All too often when we decide to address our weight issues by consulting with a doctor, we are told to “eat healthy and exercise”. The reality is that obesity is a growing problem in South Africa and while it may seem like common sense to know how to “eat healthy”, many of us are quite ignorant when it comes to personal nutrition. Eating healthy does not necessarily mean that you will lose weight. Limiting your portion size will also not guarantee weight loss and while exercise is essential, eating the right foods is an important consideration when structuring your weight management plan.
The two main considerations when considering a healthy eating plan for losing weight is :
- Calorie Count
- Glycaemic Index (Glycemic Index or GI)
Calorie Counting for Weight Loss
Calories or kilojoules are the measure of energy potential of food. The idea behind calorie counting is that if you eat sufficient calories for your daily activity, then you will not gain, nor lose weight. Of course, it is not as simple as this but monitoring your calorie intake will ensure that you are keeping track of your intake. Calorie counting is significantly more accurate than estimating and controlling portion sizes of your meals.
It is important to first establish what your calorie requirements are based on your body weight and daily activity. Consult with a dietitian to calculate your exact calorie needs and factor in any changes necessary for weight loss. Usually, an average 70kg adult female who is moderately active requires approximately 2,000 calories per day while a male of the same age and weight may require between 2,200 to 2,500 calories. If you are unable to consult with a dietitian, start counting your daily calories and monitor if you are gaining or losing weight. You can then alter your intake at a later stage.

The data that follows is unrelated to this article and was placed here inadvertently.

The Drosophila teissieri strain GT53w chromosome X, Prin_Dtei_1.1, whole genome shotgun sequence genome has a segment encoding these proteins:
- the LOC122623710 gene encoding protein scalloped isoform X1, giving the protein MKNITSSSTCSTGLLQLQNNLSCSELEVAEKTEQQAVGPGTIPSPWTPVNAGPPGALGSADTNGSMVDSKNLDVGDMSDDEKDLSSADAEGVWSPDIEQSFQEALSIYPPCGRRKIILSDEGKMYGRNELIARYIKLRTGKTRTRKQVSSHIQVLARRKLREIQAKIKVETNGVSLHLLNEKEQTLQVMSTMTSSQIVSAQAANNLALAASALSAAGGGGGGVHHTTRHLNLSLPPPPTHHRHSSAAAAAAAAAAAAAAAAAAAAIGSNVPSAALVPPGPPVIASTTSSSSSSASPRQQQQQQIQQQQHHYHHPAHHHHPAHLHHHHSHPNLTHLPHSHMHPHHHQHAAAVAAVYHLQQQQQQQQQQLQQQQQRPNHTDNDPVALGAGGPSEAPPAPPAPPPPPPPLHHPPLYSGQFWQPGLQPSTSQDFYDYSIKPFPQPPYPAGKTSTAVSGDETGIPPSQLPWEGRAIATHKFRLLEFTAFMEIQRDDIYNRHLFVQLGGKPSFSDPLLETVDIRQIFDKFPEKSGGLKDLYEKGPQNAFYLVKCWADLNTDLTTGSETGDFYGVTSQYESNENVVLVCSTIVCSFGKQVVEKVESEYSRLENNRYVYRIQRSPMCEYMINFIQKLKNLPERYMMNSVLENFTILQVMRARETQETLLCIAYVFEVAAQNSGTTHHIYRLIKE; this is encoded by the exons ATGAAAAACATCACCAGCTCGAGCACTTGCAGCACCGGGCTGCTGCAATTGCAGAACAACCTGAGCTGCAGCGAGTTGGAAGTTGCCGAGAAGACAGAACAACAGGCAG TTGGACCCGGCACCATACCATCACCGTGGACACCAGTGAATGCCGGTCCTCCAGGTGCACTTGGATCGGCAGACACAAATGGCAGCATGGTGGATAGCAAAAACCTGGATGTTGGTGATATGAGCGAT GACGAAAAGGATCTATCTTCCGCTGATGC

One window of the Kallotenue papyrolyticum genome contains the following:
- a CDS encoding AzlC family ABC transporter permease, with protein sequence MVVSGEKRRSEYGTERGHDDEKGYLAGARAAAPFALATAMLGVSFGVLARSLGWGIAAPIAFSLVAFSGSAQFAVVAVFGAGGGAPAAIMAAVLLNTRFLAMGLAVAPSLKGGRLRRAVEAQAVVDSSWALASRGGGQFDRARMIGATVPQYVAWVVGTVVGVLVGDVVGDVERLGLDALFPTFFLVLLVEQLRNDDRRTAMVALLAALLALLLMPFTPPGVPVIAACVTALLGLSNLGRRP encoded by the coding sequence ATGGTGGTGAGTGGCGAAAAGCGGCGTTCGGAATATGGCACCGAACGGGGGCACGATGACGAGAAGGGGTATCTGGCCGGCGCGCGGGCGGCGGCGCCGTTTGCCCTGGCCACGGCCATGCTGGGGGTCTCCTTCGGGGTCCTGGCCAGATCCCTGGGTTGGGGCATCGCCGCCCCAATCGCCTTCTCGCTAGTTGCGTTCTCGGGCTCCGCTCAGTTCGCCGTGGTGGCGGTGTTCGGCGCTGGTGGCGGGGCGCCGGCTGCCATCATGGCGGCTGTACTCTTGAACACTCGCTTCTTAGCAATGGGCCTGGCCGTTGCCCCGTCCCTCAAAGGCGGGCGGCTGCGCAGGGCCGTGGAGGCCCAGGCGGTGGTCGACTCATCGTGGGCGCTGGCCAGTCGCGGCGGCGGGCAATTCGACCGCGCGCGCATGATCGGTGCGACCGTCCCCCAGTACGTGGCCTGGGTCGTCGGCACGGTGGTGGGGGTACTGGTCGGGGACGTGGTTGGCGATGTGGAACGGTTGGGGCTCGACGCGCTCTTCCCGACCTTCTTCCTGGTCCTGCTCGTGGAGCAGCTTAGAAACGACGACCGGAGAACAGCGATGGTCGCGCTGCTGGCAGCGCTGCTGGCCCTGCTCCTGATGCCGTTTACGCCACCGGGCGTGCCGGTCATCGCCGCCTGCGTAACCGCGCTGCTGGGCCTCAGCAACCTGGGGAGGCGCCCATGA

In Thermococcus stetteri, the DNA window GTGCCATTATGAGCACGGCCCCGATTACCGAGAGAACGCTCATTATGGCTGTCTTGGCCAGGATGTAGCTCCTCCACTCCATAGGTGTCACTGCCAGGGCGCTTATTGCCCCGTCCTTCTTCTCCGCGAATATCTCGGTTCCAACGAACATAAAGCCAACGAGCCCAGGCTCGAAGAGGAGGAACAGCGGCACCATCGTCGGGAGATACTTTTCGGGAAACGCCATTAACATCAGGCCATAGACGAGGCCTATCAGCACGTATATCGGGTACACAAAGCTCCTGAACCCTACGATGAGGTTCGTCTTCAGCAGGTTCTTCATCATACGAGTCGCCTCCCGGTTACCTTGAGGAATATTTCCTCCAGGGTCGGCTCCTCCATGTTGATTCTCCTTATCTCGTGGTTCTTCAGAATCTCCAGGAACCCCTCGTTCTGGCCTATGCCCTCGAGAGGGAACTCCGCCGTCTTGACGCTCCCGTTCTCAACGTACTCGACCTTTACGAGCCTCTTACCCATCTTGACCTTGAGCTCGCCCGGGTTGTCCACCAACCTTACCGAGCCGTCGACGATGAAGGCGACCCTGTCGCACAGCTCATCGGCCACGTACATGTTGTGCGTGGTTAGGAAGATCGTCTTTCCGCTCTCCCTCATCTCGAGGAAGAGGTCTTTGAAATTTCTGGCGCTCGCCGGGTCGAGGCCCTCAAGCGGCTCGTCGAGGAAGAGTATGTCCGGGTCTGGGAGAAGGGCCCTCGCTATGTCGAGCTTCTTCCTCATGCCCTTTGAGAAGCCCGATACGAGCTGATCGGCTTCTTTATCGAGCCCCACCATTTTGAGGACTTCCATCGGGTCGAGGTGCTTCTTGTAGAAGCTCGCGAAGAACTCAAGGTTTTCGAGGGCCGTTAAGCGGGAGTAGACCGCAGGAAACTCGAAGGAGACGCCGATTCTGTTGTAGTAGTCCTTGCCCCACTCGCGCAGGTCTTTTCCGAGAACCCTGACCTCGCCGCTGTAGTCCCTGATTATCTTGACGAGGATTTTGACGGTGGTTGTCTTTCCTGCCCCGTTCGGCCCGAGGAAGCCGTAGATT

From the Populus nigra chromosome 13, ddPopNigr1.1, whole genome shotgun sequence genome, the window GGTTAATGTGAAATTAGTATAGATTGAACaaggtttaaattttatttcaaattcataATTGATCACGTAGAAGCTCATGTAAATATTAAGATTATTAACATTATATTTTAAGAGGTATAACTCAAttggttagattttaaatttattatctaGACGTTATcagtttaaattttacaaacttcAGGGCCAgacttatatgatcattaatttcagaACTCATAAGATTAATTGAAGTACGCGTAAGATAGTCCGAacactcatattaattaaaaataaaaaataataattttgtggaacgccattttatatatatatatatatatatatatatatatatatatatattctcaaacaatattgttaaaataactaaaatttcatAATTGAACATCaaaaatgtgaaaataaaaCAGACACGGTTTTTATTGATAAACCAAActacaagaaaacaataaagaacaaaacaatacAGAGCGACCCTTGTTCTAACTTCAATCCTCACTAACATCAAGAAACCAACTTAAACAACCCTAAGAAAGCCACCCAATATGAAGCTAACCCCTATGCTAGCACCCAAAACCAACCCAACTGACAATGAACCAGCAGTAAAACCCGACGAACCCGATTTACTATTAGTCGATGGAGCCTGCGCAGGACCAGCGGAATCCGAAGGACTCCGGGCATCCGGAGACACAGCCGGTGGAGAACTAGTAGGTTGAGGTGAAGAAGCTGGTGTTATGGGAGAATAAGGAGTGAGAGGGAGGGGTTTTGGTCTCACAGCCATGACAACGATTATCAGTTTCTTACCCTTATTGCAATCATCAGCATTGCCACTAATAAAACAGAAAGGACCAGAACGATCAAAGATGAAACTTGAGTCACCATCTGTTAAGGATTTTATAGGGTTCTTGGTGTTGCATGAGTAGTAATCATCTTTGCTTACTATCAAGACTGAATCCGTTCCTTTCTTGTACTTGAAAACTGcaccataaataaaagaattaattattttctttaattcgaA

In South Africa, most foods are measured by kiloJoules (kJ) so you can convert between kilojoules and calories by dividing the kilojoule figure by 4.184 to get a calorie equivalent. An adult female can reduce the daily calorie intake to 1,500 calories per day in order to assist with weight loss while an adult male could consider a daily calorie intake of 1,800 calories. Consuming less than 1,000 calories per day can be dangerous for an adult as it may trigger a hormonal response similar to those seen in starvation diets or even result in vitamin and mineral deficiencies.
Glycaemic Index and ‘Good’ or ‘Bad’ Carbs
There has been a lot of talk about GI or glycaemic index in the media. Glycaemic index is simply the measure of a food’s potential to affect the blood sugar levels. A high GI food will be quickly digested and ‘flood’ the blood with ‘sugars’. The body then secretes insulin forcing the body’s cells to take in glucose from the blood and triggering the liver to store excess glucose as glycogen. Any remaining glucose will be stored as fat.
Ideally, eating a diet of low GI foods will greatly assist with any weight management plan. Low GI foods are broken down slowly and blood sugar is maintained at a constant level which allows the body to use the glucose for its energy needs rather than storage. The glycaemic index of some high GI foods can also be altered by a high protein intake in the same meal or opting for high fibre starches. By far, the main intake of high GI foods is due to the starches in your diet and bread (white, brown or wholewheat), pasta, and maize meal are medium to high GI foods. Rice, low GI and rye bread or durum wheat pasta are low GI options and should replace any high GI starches.
A low GI diet coupled with a calorie restriction eating plan are the main aspects of any weight loss plan. If you plan to lose weight and want to alter your eating habits accordingly, it is important to understand both these concepts of fat metabolism. However, you should bear in mind that weight loss is not just a matter of calorie counting and dietary changes. Exercise will often make the difference between maintaining the weight loss or short term results followed by weight gain that is more than your previous body weight.